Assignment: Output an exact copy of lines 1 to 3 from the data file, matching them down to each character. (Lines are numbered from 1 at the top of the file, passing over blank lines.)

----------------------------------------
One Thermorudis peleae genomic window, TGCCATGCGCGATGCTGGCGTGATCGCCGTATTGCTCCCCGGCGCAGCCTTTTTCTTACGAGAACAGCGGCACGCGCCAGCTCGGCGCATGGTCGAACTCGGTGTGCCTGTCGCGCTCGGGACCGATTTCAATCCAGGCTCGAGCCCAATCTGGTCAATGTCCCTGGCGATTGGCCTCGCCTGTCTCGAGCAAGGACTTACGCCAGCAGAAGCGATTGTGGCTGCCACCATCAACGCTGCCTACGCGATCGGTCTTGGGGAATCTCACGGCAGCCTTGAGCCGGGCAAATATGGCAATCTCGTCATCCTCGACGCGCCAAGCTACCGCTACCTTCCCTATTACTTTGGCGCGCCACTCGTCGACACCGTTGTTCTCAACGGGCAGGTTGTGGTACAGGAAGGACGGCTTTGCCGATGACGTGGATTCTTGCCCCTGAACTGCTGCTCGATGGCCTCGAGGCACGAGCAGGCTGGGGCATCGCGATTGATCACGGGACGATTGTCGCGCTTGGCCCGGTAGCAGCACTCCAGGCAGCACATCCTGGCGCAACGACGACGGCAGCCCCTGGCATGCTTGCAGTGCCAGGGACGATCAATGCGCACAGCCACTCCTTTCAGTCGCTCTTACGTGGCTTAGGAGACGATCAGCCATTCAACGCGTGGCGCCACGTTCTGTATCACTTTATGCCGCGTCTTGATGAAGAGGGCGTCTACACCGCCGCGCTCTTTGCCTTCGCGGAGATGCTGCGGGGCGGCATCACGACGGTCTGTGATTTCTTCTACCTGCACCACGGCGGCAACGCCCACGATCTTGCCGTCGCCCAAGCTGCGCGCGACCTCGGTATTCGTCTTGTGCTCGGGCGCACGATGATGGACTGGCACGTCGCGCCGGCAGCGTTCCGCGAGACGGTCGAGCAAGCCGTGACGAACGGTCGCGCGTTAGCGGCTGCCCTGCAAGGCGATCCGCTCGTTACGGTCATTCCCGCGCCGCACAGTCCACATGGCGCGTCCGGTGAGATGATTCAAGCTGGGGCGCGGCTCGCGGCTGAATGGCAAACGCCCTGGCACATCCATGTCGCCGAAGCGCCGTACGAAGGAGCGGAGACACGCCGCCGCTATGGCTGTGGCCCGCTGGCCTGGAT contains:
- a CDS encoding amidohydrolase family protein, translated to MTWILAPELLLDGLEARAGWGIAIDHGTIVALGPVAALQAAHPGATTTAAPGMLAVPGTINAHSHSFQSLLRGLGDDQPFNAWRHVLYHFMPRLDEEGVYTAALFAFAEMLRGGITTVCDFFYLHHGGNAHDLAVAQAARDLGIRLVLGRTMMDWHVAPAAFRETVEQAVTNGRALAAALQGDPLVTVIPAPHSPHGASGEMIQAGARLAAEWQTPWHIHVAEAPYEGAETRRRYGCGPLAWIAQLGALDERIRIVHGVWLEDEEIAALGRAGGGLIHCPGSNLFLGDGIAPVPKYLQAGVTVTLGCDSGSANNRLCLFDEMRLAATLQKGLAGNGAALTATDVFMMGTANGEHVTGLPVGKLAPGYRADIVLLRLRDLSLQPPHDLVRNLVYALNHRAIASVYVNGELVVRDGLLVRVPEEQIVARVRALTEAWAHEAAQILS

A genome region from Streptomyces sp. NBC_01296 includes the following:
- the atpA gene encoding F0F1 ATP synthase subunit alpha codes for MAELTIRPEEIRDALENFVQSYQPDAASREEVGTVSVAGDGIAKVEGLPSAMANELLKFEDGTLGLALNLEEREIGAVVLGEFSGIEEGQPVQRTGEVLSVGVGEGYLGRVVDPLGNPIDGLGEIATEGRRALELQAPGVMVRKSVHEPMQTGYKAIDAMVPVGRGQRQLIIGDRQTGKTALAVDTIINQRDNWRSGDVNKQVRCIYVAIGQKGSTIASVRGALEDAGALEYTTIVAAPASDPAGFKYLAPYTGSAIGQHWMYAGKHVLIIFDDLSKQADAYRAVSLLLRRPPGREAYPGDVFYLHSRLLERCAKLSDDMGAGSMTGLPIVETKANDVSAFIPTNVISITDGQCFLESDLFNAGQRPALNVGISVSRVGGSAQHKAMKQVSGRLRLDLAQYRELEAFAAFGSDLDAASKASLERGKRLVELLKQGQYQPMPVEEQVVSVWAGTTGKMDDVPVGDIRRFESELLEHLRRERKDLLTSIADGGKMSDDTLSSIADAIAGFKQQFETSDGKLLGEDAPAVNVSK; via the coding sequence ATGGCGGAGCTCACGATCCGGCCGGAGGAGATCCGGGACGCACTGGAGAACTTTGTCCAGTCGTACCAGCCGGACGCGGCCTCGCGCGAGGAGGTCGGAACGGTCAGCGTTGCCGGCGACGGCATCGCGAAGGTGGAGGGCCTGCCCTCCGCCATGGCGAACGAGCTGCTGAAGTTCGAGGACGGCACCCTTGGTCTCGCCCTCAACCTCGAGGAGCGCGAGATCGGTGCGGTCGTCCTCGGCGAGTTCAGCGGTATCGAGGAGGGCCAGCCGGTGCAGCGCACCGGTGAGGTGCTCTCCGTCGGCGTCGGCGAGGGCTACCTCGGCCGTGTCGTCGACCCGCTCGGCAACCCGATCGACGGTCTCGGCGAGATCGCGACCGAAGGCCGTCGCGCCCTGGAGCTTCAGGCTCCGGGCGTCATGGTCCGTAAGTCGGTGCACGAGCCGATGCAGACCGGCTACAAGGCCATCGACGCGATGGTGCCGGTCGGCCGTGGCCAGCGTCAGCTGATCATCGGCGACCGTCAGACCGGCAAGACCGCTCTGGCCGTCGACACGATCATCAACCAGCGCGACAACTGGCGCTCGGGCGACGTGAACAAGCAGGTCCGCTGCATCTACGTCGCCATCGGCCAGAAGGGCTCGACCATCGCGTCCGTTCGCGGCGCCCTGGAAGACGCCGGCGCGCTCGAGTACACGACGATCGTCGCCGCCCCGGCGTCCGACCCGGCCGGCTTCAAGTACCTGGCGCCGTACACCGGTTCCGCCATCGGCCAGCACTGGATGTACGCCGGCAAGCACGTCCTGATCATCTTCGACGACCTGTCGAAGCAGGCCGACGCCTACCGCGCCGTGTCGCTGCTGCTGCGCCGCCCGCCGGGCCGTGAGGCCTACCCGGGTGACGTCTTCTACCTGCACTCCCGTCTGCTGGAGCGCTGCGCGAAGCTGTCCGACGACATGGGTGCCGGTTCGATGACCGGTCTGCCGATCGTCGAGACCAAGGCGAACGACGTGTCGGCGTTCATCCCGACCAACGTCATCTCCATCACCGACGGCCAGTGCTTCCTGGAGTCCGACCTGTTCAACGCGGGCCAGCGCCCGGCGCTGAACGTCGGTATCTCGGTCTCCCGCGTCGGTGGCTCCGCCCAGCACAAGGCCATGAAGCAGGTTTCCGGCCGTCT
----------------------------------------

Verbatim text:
One Thermorudis peleae genomic window, TGCCATGCGCGATGCTGGCGTGATCGCCGTATTGCTCCCCGGCGCAGCCTTTTTCTTACGAGAACAGCGGCACGCGCCAGCTCGGCGCATGGTCGAACTCGGTGTGCCTGTCGCGCTCGGGACCGATTTCAATCCAGGCTCGAGCCCAATCTGGTCAATGTCCCTGGCGATTGGCCTCGCCTGTCTCGAGCAAGGACTTACGCCAGCAGAAGCGATTGTGGCTGCCACCATCAACGCTGCCTACGCGATCGGTCTTGGGGAATCTCACGGCAGCCTTGAGCCGGGCAAATATGGCAATCTCGTCATCCTCGACGCGCCAAGCTACCGCTACCTTCCCTATTACTTTGGCGCGCCACTCGTCGACACCGTTGTTCTCAACGGGCAGGTTGTGGTACAGGAAGGACGGCTTTGCCGATGACGTGGATTCTTGCCCCTGAACTGCTGCTCGATGGCCTCGAGGCACGAGCAGGCTGGGGCATCGCGATTGATCACGGGACGATTGTCGCGCTTGGCCCGGTAGCAGCACTCCAGGCAGCACATCCTGGCGCAACGACGACGGCAGCCCCTGGCATGCTTGCAGTGCCAGGGACGATCAATGCGCACAGCCACTCCTTTCAGTCGCTCTTACGTGGCTTAGGAGACGATCAGCCATTCAACGCGTGGCGCCACGTTCTGTATCACTTTATGCCGCGTCTTGATGAAGAGGGCGTCTACACCGCCGCGCTCTTTGCCTTCGCGGAGATGCTGCGGGGCGGCATCACGACGGTCTGTGATTTCTTCTACCTGCACCACGGCGGCAACGCCCACGATCTTGCCGTCGCCCAAGCTGCGCGCGACCTCGGTATTCGTCTTGTGCTCGGGCGCACGATGATGGACTGGCACGTCGCGCCGGCAGCGTTCCGCGAGACGGTCGAGCAAGCCGTGACGAACGGTCGCGCGTTAGCGGCTGCCCTGCAAGGCGATCCGCTCGTTACGGTCATTCCCGCGCCGCACAGTCCACATGGCGCGTCCGGTGAGATGATTCAAGCTGGGGCGCGGCTCGCGGCTGAATGGCAAACGCCCTGGCACATCCATGTCGCCGAAGCGCCGTACGAAGGAGCGGAGACACGCCGCCGCTATGGCTGTGGCCCGCTGGCCTGGAT contains:
- a CDS encoding amidohydrolase family protein, translated to MTWILAPELLLDGLEARAGWGIAIDHGTIVALGPVAALQAAHPGATTTAAPGMLAVPGTINAHSHSFQSLLRGLGDDQPFNAWRHVLYHFMPRLDEEGVYTAALFAFAEMLRGGITTVCDFFYLHHGGNAHDLAVAQAARDLGIRLVLGRTMMDWHVAPAAFRETVEQAVTNGRALAAALQGDPLVTVIPAPHSPHGASGEMIQAGARLAAEWQTPWHIHVAEAPYEGAETRRRYGCGPLAWIAQLGALDERIRIVHGVWLEDEEIAALGRAGGGLIHCPGSNLFLGDGIAPVPKYLQAGVTVTLGCDSGSANNRLCLFDEMRLAATLQKGLAGNGAALTATDVFMMGTANGEHVTGLPVGKLAPGYRADIVLLRLRDLSLQPPHDLVRNLVYALNHRAIASVYVNGELVVRDGLLVRVPEEQIVARVRALTEAWAHEAAQILS

A genome region from Streptomyces sp. NBC_01296 includes the following: